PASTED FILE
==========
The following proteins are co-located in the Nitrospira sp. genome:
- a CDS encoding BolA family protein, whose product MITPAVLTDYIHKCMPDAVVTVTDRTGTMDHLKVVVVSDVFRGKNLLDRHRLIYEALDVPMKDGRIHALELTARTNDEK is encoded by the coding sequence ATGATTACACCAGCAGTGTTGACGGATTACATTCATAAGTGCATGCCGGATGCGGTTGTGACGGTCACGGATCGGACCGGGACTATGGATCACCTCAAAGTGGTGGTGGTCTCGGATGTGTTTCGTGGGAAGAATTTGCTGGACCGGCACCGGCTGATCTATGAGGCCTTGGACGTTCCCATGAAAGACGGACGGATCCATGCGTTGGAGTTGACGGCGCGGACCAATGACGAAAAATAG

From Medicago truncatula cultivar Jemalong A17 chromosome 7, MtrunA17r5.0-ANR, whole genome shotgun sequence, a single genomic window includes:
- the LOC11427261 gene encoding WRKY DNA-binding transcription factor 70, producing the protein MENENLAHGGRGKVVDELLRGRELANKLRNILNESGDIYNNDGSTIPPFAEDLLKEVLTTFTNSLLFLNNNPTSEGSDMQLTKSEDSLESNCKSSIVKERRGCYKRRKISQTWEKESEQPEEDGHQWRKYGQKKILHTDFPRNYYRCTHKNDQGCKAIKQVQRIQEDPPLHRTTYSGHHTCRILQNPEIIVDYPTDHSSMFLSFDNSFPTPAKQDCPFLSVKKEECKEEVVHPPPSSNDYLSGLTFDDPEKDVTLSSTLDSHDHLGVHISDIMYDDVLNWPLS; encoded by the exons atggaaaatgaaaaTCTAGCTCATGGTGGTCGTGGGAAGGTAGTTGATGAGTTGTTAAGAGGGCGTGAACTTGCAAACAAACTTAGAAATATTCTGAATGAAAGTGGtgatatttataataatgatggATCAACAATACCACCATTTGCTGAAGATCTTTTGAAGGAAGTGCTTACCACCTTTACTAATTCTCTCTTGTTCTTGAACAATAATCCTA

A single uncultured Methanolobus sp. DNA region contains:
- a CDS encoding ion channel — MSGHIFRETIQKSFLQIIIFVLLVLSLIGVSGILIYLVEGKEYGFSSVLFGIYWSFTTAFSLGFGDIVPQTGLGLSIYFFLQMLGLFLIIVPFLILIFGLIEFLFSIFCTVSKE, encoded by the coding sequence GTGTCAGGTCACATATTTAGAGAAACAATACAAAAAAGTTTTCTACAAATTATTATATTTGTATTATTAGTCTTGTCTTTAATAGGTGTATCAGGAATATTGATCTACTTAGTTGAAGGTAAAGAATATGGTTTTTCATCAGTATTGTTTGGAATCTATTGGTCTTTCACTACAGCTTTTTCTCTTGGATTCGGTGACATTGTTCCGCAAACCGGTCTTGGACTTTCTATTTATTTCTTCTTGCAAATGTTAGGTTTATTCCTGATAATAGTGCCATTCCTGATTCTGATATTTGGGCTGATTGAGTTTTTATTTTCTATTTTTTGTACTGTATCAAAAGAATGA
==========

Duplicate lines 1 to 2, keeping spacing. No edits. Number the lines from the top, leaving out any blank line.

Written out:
The following proteins are co-located in the Nitrospira sp. genome:
- a CDS encoding BolA family protein, whose product MITPAVLTDYIHKCMPDAVVTVTDRTGTMDHLKVVVVSDVFRGKNLLDRHRLIYEALDVPMKDGRIHALELTARTNDEK is encoded by the coding sequence ATGATTACACCAGCAGTGTTGACGGATTACATTCATAAGTGCATGCCGGATGCGGTTGTGACGGTCACGGATCGGACCGGGACTATGGATCACCTCAAAGTGGTGGTGGTCTCGGATGTGTTTCGTGGGAAGAATTTGCTGGACCGGCACCGGCTGATCTATGAGGCCTTGGACGTTCCCATGAAAGACGGACGGATCCATGCGTTGGAGTTGACGGCGCGGACCAATGACGAAAAATAG